You know I have gotten comfortable talking to people I would say in the last 5 years, so I don’t mind. Yeah, I’m fine and comfortable with it. So if people ask me questions I don’t mind.

I want to ask you what got you interested in this area?

I was in my 20’s my first semester at Delta College. A friend that used to ride with me she lived about 4 blocks from me. She would get to my house in time for us to have a cup of coffee, get in the car, and go. One morning she came to my house and she just acted different. She was a big woman. She sat down. I couldn’t get her to move. It was time to leave for class and I couldn’t get her to come to the car. She was agitated and aggravated. She was sweaty and argumentative. Eventually she went upstairs.

In your house?

In my house and I couldn’t get her to come down by talking her down. I was a little bit afraid. So, I left her up there and I went to her house, her mom’s house down the street. Her Mom came to my place. In fact her Mom called Mental Health. Mom and I believe it was a social worker came and picked my friend up. At that point that was my first interaction with anything that looked like mental illness to me. Now maybe I’d seen it before but it wasn’t up close. She was diagnosed. In fact later that day I spoke with her Mom. Her Mom said I don’t know why she didn’t tell you. You guys were friends she should have told you what was going on with her. She never did. You know the stigma. She didn’t want to be looked at as different.

It’s a stigma

After that, at some point I started working for a Mental Health research program at the University of the Pacific. I was the program secretary for more than 10 years.

I didn’t particularly enjoy being a secretary but it afforded me the opportunity to learn about research and mental health from a behaviorial point of view and a lot of interaction with clients. A few became friends and there are some that although I haven’t worked there in 10 years we still keep in touch. How do you feel about talking about mental illness now?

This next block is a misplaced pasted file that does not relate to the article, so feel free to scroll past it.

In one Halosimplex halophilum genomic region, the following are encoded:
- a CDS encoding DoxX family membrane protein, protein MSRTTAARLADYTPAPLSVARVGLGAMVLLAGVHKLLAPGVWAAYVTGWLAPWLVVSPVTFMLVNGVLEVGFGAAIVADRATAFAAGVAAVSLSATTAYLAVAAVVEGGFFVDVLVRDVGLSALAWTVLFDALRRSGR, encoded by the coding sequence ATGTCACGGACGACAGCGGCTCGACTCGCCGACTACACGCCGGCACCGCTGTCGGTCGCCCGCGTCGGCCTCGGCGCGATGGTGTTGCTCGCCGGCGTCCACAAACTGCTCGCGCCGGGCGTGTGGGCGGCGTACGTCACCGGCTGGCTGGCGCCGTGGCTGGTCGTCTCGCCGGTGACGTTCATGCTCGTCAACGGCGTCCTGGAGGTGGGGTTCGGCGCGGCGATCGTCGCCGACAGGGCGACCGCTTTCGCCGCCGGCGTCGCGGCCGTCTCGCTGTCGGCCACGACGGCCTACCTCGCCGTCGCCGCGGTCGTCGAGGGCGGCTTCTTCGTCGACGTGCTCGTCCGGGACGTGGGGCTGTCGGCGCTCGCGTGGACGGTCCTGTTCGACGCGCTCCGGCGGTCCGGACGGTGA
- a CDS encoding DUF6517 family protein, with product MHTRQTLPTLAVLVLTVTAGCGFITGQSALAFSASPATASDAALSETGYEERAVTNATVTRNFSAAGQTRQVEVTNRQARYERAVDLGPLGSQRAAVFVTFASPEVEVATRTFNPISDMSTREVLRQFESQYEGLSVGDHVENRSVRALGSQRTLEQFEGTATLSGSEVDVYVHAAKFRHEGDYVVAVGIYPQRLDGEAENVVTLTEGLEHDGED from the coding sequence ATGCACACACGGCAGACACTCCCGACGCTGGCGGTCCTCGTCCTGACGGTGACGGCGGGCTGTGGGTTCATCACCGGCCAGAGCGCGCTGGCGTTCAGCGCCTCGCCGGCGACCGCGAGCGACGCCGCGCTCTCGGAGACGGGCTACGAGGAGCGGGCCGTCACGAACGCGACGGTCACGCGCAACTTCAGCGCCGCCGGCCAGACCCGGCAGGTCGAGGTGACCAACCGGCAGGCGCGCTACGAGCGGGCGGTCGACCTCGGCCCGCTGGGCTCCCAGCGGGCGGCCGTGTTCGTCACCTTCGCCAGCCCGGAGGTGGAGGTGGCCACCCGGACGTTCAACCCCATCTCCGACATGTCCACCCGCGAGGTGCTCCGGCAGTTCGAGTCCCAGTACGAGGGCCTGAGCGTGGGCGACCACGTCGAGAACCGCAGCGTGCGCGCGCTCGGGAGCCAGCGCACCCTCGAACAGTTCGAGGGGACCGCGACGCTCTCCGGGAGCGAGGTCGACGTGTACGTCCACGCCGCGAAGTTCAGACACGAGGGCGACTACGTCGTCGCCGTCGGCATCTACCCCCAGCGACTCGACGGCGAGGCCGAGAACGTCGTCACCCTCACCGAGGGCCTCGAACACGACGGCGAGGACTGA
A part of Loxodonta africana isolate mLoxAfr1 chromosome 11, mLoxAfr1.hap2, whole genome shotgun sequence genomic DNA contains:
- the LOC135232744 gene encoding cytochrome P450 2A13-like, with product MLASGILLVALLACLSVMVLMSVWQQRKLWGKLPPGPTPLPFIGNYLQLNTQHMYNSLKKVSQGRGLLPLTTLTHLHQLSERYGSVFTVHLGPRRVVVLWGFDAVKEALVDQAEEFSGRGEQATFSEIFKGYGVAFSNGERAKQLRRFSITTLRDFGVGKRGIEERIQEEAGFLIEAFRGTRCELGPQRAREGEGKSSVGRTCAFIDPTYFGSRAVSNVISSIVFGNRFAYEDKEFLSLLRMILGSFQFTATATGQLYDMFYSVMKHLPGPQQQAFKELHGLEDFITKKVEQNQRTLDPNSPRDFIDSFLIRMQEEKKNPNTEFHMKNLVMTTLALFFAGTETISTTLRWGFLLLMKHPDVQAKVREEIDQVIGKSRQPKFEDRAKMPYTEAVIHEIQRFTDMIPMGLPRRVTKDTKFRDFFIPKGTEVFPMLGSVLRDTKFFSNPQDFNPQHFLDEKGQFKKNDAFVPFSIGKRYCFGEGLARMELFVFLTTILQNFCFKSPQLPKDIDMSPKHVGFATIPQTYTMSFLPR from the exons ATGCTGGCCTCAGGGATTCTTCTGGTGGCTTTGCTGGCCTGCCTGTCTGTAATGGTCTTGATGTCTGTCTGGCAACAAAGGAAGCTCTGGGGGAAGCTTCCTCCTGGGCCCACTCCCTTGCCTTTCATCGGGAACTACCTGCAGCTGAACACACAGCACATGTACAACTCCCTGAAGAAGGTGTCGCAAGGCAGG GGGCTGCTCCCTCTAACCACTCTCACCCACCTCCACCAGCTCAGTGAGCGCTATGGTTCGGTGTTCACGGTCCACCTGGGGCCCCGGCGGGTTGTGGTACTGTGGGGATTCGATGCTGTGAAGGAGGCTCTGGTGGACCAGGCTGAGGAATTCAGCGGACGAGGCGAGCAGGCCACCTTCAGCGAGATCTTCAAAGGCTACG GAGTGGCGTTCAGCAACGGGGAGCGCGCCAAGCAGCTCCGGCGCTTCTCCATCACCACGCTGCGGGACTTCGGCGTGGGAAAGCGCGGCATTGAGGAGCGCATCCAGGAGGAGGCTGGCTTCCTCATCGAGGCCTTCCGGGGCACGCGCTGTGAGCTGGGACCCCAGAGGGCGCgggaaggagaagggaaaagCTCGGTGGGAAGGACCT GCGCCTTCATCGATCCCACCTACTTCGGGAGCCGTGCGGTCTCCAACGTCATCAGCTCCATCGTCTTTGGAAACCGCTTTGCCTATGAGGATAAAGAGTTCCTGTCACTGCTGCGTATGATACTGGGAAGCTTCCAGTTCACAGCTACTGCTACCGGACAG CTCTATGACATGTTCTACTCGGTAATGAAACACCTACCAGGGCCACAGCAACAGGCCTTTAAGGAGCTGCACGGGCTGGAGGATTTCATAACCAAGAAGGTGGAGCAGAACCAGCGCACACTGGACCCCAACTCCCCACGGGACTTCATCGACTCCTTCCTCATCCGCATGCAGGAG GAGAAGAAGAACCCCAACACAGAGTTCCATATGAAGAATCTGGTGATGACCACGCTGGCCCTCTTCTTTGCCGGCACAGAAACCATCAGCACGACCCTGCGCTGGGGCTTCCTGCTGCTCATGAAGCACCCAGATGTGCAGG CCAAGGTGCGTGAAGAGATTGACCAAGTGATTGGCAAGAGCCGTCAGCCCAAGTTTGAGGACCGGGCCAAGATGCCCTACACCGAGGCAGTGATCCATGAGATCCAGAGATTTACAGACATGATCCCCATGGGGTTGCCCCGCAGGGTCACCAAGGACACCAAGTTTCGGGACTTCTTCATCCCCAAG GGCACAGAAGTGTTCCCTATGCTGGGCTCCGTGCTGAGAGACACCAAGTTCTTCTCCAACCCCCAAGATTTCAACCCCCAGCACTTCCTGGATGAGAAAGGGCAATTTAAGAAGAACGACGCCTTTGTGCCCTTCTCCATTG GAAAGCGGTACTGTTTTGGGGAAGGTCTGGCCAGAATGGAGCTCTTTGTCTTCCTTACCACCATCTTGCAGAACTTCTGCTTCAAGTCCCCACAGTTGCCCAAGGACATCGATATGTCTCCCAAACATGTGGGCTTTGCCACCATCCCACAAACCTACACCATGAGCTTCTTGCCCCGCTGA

I just want to talk about it all the time.

Because it helps people to understand?

It helps me, because I’m getting it out and it helps me to stay present. Also, I want people to understand. It helps me to see that Okay, life is not what you thought it was going to be for him but how do you know that this isn’t what it was supposed to be? He’s a special person and we’re very close. Now I actually like talking about it. Something in me opened up.

So you’re not hiding the elephant in the room.

No no more.

Is that freeing?

Oh my God it’s so freeing. Because now you’re just this is my son. This is my son there’s no more hiding no more elephant in the room. It’s very freeing. I think I told you that a lot of parents if they live in California they leave the state.

Really? If they have a child with a mental illness they leave the state?

They’ll go to Utah or Kansas or anywhere or they ship their child away.


They don’t want anything to do with their mentally ill child. When I go to visit my son, they have no family. Family left them because they can’t cope with the stigma. And that’s sad. They can’t cope.

Let’s keep talking that’s the only thing to do to help erase stigma. Bring it out in the open lets put some light on it and lets keep talking.

Thank you so much for taking the step. You sitting here with me and talking about this is going to help because people will listen and say well this resonates with me. It’s courageous that you’re doing this. I knew you had the words.